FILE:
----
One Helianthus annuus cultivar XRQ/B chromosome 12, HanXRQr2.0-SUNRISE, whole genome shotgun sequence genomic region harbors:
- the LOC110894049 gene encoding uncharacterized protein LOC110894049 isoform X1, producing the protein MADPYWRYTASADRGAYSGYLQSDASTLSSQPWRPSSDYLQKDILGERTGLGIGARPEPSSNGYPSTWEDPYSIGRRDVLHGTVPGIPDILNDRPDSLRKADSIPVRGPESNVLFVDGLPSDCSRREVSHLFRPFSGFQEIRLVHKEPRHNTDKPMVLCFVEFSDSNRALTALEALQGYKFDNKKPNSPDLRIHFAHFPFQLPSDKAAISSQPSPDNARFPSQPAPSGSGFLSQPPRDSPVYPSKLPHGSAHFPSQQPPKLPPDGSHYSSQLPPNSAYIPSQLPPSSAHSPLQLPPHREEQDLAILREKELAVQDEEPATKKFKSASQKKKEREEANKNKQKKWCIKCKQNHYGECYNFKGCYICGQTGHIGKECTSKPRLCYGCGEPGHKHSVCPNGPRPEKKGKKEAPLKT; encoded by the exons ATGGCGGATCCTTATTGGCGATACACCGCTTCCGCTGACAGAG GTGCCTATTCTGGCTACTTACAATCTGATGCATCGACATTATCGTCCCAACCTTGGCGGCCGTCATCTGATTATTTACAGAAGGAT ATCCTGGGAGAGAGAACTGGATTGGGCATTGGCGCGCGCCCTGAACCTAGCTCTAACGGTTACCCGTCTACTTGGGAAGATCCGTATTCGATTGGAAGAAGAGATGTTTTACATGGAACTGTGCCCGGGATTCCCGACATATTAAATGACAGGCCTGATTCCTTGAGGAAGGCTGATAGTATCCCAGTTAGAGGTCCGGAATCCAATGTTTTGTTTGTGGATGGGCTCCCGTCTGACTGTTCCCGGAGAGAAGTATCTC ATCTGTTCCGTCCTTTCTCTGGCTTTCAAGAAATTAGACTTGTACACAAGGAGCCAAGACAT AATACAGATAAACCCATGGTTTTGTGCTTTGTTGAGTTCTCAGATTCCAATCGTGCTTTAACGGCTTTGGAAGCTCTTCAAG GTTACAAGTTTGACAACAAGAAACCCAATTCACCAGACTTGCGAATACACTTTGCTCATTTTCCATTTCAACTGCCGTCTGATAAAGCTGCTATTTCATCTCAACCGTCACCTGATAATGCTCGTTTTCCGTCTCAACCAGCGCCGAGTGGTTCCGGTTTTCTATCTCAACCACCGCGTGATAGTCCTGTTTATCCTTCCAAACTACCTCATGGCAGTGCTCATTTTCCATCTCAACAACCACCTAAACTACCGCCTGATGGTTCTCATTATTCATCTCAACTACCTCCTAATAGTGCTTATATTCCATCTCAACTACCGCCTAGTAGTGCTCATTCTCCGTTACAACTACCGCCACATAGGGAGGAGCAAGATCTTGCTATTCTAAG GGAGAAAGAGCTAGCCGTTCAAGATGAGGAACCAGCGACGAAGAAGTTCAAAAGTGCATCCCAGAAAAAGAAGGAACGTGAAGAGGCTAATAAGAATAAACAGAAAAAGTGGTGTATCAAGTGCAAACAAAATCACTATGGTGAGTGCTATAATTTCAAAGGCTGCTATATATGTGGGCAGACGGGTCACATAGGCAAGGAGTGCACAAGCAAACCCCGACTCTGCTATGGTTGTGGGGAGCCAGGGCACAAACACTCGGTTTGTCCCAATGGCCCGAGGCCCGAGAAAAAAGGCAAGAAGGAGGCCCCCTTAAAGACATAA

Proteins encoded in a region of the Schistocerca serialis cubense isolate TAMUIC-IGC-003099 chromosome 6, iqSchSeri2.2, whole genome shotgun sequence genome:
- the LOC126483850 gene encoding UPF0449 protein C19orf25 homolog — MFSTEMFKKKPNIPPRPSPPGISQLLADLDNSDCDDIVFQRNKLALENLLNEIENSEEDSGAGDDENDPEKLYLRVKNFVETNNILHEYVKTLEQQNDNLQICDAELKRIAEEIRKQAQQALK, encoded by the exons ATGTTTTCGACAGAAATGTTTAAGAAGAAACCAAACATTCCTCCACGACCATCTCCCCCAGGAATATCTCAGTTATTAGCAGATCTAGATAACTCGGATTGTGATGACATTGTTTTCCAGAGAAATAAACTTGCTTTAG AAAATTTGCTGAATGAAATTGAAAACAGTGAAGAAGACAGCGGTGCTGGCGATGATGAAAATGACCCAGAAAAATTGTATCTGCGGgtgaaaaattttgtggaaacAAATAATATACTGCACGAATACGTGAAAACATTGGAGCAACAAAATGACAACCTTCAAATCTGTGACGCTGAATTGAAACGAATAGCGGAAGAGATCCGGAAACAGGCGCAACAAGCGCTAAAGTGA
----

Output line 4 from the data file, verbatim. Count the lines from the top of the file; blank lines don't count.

- the LOC126483850 gene encoding UPF0449 protein C19orf25 homolog — MFSTEMFKKKPNIPPRPSPPGISQLLADLDNSDCDDIVFQRNKLALENLLNEIENSEEDSGAGDDENDPEKLYLRVKNFVETNNILHEYVKTLEQQNDNLQICDAELKRIAEEIRKQAQQALK, encoded by the exons ATGTTTTCGACAGAAATGTTTAAGAAGAAACCAAACATTCCTCCACGACCATCTCCCCCAGGAATATCTCAGTTATTAGCAGATCTAGATAACTCGGATTGTGATGACATTGTTTTCCAGAGAAATAAACTTGCTTTAG AAAATTTGCTGAATGAAATTGAAAACAGTGAAGAAGACAGCGGTGCTGGCGATGATGAAAATGACCCAGAAAAATTGTATCTGCGGgtgaaaaattttgtggaaacAAATAATATACTGCACGAATACGTGAAAACATTGGAGCAACAAAATGACAACCTTCAAATCTGTGACGCTGAATTGAAACGAATAGCGGAAGAGATCCGGAAACAGGCGCAACAAGCGCTAAAGTGA